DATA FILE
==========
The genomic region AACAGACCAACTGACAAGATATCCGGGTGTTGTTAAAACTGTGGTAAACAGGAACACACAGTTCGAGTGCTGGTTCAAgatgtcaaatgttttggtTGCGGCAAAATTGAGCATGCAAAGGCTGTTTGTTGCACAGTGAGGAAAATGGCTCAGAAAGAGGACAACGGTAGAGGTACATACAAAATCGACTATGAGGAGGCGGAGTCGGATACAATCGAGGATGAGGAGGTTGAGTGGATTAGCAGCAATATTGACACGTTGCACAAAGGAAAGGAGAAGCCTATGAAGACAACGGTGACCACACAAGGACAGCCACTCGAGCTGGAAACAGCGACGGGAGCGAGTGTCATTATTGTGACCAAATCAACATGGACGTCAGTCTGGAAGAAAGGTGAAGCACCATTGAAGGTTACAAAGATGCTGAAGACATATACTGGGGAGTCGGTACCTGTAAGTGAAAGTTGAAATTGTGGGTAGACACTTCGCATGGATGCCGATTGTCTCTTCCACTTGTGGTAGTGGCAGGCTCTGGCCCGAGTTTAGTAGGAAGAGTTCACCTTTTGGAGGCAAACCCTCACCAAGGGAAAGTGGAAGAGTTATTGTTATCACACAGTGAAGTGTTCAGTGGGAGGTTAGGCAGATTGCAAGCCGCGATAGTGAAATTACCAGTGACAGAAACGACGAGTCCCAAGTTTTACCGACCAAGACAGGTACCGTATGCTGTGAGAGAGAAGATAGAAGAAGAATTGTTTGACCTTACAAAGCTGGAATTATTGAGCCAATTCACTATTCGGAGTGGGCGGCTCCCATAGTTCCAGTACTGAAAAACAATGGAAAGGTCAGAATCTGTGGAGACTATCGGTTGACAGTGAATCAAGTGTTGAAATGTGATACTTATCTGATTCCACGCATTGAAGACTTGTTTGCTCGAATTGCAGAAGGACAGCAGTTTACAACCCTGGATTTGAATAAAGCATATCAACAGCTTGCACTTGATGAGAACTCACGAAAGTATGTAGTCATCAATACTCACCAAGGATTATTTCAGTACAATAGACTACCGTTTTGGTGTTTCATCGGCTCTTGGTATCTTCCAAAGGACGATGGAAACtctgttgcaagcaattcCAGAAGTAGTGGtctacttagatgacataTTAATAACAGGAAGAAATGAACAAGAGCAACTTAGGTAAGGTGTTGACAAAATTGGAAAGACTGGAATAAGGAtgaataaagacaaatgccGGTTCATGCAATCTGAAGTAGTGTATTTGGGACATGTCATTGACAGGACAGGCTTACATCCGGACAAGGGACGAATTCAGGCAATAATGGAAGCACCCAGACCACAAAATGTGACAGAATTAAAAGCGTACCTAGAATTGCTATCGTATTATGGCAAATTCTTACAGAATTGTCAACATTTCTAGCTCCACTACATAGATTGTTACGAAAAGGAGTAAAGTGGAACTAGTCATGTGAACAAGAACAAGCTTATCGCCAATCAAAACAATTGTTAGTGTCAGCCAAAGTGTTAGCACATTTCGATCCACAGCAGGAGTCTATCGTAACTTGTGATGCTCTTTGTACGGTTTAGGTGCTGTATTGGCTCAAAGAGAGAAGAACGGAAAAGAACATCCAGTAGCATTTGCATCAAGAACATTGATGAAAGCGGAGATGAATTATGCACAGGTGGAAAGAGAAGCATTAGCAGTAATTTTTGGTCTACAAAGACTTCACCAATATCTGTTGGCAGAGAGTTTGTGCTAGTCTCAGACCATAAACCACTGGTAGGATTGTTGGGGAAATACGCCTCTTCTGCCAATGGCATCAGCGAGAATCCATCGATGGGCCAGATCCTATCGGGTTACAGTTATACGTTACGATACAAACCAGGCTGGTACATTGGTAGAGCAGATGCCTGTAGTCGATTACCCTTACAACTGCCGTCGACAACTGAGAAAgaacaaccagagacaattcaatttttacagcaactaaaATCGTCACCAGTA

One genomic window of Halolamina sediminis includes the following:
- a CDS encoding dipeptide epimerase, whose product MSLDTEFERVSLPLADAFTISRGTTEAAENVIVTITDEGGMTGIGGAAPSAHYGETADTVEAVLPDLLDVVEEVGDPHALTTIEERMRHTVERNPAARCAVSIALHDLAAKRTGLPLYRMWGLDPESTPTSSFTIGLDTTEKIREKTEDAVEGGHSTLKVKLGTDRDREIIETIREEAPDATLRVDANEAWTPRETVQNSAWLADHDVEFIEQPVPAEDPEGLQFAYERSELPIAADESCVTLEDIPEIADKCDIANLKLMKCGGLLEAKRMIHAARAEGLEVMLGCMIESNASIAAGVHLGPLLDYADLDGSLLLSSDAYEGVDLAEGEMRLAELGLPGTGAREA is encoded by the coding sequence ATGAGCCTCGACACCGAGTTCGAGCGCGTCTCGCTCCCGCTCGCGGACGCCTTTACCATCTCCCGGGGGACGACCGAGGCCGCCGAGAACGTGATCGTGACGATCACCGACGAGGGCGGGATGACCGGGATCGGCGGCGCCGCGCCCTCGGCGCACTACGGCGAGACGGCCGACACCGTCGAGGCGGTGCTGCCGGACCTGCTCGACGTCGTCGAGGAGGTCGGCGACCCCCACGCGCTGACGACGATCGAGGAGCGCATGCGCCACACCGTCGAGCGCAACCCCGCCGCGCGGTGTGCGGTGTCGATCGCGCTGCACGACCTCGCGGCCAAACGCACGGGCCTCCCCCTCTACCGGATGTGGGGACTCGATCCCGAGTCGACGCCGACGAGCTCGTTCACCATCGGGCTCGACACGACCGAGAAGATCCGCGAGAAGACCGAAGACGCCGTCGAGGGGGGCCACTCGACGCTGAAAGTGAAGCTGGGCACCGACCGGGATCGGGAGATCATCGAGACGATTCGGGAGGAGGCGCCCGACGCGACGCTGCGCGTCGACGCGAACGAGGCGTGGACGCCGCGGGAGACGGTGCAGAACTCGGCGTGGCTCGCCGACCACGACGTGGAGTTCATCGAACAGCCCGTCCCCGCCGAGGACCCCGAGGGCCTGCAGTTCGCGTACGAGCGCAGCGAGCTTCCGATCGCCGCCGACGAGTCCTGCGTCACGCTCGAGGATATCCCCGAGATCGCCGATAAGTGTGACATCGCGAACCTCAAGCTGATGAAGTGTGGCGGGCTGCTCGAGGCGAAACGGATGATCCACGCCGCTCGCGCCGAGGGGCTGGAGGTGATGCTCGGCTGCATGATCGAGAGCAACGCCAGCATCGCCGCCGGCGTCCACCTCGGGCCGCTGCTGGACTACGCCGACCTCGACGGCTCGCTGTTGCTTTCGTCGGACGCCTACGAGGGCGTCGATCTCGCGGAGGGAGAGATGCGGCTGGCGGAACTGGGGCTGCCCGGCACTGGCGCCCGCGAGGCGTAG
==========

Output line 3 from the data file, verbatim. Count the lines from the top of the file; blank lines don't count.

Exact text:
- a CDS encoding dipeptide epimerase, whose product MSLDTEFERVSLPLADAFTISRGTTEAAENVIVTITDEGGMTGIGGAAPSAHYGETADTVEAVLPDLLDVVEEVGDPHALTTIEERMRHTVERNPAARCAVSIALHDLAAKRTGLPLYRMWGLDPESTPTSSFTIGLDTTEKIREKTEDAVEGGHSTLKVKLGTDRDREIIETIREEAPDATLRVDANEAWTPRETVQNSAWLADHDVEFIEQPVPAEDPEGLQFAYERSELPIAADESCVTLEDIPEIADKCDIANLKLMKCGGLLEAKRMIHAARAEGLEVMLGCMIESNASIAAGVHLGPLLDYADLDGSLLLSSDAYEGVDLAEGEMRLAELGLPGTGAREA is encoded by the coding sequence ATGAGCCTCGACACCGAGTTCGAGCGCGTCTCGCTCCCGCTCGCGGACGCCTTTACCATCTCCCGGGGGACGACCGAGGCCGCCGAGAACGTGATCGTGACGATCACCGACGAGGGCGGGATGACCGGGATCGGCGGCGCCGCGCCCTCGGCGCACTACGGCGAGACGGCCGACACCGTCGAGGCGGTGCTGCCGGACCTGCTCGACGTCGTCGAGGAGGTCGGCGACCCCCACGCGCTGACGACGATCGAGGAGCGCATGCGCCACACCGTCGAGCGCAACCCCGCCGCGCGGTGTGCGGTGTCGATCGCGCTGCACGACCTCGCGGCCAAACGCACGGGCCTCCCCCTCTACCGGATGTGGGGACTCGATCCCGAGTCGACGCCGACGAGCTCGTTCACCATCGGGCTCGACACGACCGAGAAGATCCGCGAGAAGACCGAAGACGCCGTCGAGGGGGGCCACTCGACGCTGAAAGTGAAGCTGGGCACCGACCGGGATCGGGAGATCATCGAGACGATTCGGGAGGAGGCGCCCGACGCGACGCTGCGCGTCGACGCGAACGAGGCGTGGACGCCGCGGGAGACGGTGCAGAACTCGGCGTGGCTCGCCGACCACGACGTGGAGTTCATCGAACAGCCCGTCCCCGCCGAGGACCCCGAGGGCCTGCAGTTCGCGTACGAGCGCAGCGAGCTTCCGATCGCCGCCGACGAGTCCTGCGTCACGCTCGAGGATATCCCCGAGATCGCCGATAAGTGTGACATCGCGAACCTCAAGCTGATGAAGTGTGGCGGGCTGCTCGAGGCGAAACGGATGATCCACGCCGCTCGCGCCGAGGGGCTGGAGGTGATGCTCGGCTGCATGATCGAGAGCAACGCCAGCATCGCCGCCGGCGTCCACCTCGGGCCGCTGCTGGACTACGCCGACCTCGACGGCTCGCTGTTGCTTTCGTCGGACGCCTACGAGGGCGTCGATCTCGCGGAGGGAGAGATGCGGCTGGCGGAACTGGGGCTGCCCGGCACTGGCGCCCGCGAGGCGTAG